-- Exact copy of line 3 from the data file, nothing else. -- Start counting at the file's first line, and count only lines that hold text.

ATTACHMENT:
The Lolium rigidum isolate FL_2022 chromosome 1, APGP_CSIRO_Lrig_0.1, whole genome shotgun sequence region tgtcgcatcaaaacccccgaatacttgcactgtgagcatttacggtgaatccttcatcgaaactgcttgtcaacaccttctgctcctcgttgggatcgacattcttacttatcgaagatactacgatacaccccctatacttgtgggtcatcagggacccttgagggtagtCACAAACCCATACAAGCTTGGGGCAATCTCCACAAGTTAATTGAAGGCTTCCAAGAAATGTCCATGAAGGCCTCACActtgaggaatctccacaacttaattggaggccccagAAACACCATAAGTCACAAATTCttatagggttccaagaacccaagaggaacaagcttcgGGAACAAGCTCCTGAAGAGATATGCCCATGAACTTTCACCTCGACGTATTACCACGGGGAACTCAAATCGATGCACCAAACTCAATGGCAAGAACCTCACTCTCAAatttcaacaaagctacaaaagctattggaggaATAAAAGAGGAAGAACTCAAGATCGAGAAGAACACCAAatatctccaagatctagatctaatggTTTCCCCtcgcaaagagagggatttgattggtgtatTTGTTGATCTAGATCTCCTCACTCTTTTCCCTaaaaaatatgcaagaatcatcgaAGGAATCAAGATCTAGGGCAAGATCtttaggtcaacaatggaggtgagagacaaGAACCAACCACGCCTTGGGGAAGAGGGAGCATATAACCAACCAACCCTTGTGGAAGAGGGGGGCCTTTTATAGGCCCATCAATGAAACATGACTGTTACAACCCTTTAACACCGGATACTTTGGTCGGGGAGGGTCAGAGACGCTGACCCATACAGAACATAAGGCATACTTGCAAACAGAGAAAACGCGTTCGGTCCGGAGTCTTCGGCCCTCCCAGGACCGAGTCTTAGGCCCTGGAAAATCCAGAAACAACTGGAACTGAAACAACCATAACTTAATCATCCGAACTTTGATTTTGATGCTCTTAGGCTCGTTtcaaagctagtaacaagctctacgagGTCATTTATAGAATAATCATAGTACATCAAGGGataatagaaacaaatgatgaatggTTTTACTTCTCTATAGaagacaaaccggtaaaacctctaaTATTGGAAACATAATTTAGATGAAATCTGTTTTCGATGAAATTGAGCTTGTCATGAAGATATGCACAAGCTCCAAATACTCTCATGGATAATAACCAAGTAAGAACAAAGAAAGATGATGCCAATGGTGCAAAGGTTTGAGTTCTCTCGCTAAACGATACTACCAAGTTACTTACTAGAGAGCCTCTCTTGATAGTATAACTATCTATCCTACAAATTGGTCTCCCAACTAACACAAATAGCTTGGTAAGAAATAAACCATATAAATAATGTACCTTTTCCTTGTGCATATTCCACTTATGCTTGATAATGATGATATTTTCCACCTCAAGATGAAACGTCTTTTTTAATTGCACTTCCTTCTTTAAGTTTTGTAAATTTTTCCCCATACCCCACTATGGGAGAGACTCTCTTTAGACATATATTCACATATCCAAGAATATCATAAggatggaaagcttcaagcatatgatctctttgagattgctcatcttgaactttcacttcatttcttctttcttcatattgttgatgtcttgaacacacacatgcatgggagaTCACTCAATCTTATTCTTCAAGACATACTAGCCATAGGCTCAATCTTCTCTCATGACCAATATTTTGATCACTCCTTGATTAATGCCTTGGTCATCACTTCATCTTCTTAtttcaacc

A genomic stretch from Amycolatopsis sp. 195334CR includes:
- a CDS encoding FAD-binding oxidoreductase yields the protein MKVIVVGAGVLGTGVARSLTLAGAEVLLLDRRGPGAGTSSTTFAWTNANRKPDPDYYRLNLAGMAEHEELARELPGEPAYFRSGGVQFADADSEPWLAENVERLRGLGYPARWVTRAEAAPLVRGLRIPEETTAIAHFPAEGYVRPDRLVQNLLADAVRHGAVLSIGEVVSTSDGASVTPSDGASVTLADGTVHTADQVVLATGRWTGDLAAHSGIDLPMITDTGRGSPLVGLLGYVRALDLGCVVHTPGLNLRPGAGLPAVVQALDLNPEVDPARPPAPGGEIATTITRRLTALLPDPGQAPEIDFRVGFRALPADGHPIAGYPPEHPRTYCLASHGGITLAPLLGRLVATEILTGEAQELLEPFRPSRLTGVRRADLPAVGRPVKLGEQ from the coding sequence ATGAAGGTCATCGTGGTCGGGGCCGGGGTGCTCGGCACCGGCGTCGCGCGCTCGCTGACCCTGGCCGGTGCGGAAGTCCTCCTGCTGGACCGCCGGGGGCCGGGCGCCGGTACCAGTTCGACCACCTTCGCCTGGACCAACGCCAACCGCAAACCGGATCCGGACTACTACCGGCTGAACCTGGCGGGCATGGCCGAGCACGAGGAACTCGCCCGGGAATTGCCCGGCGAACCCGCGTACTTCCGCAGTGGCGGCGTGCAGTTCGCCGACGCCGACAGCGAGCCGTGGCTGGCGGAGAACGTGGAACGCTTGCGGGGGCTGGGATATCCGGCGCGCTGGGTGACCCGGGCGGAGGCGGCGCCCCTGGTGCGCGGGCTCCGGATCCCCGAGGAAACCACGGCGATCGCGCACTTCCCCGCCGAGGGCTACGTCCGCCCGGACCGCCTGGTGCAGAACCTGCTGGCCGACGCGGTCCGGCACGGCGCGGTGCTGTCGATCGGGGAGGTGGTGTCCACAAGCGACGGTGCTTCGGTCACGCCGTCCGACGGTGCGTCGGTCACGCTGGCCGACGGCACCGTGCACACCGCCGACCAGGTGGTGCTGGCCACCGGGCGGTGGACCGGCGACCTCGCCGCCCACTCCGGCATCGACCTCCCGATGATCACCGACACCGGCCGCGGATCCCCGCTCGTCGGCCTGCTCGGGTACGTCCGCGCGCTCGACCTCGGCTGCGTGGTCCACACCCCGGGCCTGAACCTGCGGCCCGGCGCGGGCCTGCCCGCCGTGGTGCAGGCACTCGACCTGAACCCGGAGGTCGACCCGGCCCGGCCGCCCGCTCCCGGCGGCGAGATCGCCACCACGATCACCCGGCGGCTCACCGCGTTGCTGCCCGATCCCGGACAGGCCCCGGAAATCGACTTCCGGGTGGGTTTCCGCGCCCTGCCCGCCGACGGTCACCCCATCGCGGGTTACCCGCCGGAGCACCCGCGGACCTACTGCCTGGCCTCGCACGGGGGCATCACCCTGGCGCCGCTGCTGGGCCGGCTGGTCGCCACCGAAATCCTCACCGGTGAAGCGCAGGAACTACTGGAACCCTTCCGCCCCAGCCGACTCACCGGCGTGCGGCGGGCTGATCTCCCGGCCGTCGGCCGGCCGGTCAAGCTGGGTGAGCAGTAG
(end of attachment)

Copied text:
- a CDS encoding FAD-binding oxidoreductase yields the protein MKVIVVGAGVLGTGVARSLTLAGAEVLLLDRRGPGAGTSSTTFAWTNANRKPDPDYYRLNLAGMAEHEELARELPGEPAYFRSGGVQFADADSEPWLAENVERLRGLGYPARWVTRAEAAPLVRGLRIPEETTAIAHFPAEGYVRPDRLVQNLLADAVRHGAVLSIGEVVSTSDGASVTPSDGASVTLADGTVHTADQVVLATGRWTGDLAAHSGIDLPMITDTGRGSPLVGLLGYVRALDLGCVVHTPGLNLRPGAGLPAVVQALDLNPEVDPARPPAPGGEIATTITRRLTALLPDPGQAPEIDFRVGFRALPADGHPIAGYPPEHPRTYCLASHGGITLAPLLGRLVATEILTGEAQELLEPFRPSRLTGVRRADLPAVGRPVKLGEQ from the coding sequence ATGAAGGTCATCGTGGTCGGGGCCGGGGTGCTCGGCACCGGCGTCGCGCGCTCGCTGACCCTGGCCGGTGCGGAAGTCCTCCTGCTGGACCGCCGGGGGCCGGGCGCCGGTACCAGTTCGACCACCTTCGCCTGGACCAACGCCAACCGCAAACCGGATCCGGACTACTACCGGCTGAACCTGGCGGGCATGGCCGAGCACGAGGAACTCGCCCGGGAATTGCCCGGCGAACCCGCGTACTTCCGCAGTGGCGGCGTGCAGTTCGCCGACGCCGACAGCGAGCCGTGGCTGGCGGAGAACGTGGAACGCTTGCGGGGGCTGGGATATCCGGCGCGCTGGGTGACCCGGGCGGAGGCGGCGCCCCTGGTGCGCGGGCTCCGGATCCCCGAGGAAACCACGGCGATCGCGCACTTCCCCGCCGAGGGCTACGTCCGCCCGGACCGCCTGGTGCAGAACCTGCTGGCCGACGCGGTCCGGCACGGCGCGGTGCTGTCGATCGGGGAGGTGGTGTCCACAAGCGACGGTGCTTCGGTCACGCCGTCCGACGGTGCGTCGGTCACGCTGGCCGACGGCACCGTGCACACCGCCGACCAGGTGGTGCTGGCCACCGGGCGGTGGACCGGCGACCTCGCCGCCCACTCCGGCATCGACCTCCCGATGATCACCGACACCGGCCGCGGATCCCCGCTCGTCGGCCTGCTCGGGTACGTCCGCGCGCTCGACCTCGGCTGCGTGGTCCACACCCCGGGCCTGAACCTGCGGCCCGGCGCGGGCCTGCCCGCCGTGGTGCAGGCACTCGACCTGAACCCGGAGGTCGACCCGGCCCGGCCGCCCGCTCCCGGCGGCGAGATCGCCACCACGATCACCCGGCGGCTCACCGCGTTGCTGCCCGATCCCGGACAGGCCCCGGAAATCGACTTCCGGGTGGGTTTCCGCGCCCTGCCCGCCGACGGTCACCCCATCGCGGGTTACCCGCCGGAGCACCCGCGGACCTACTGCCTGGCCTCGCACGGGGGCATCACCCTGGCGCCGCTGCTGGGCCGGCTGGTCGCCACCGAAATCCTCACCGGTGAAGCGCAGGAACTACTGGAACCCTTCCGCCCCAGCCGACTCACCGGCGTGCGGCGGGCTGATCTCCCGGCCGTCGGCCGGCCGGTCAAGCTGGGTGAGCAGTAG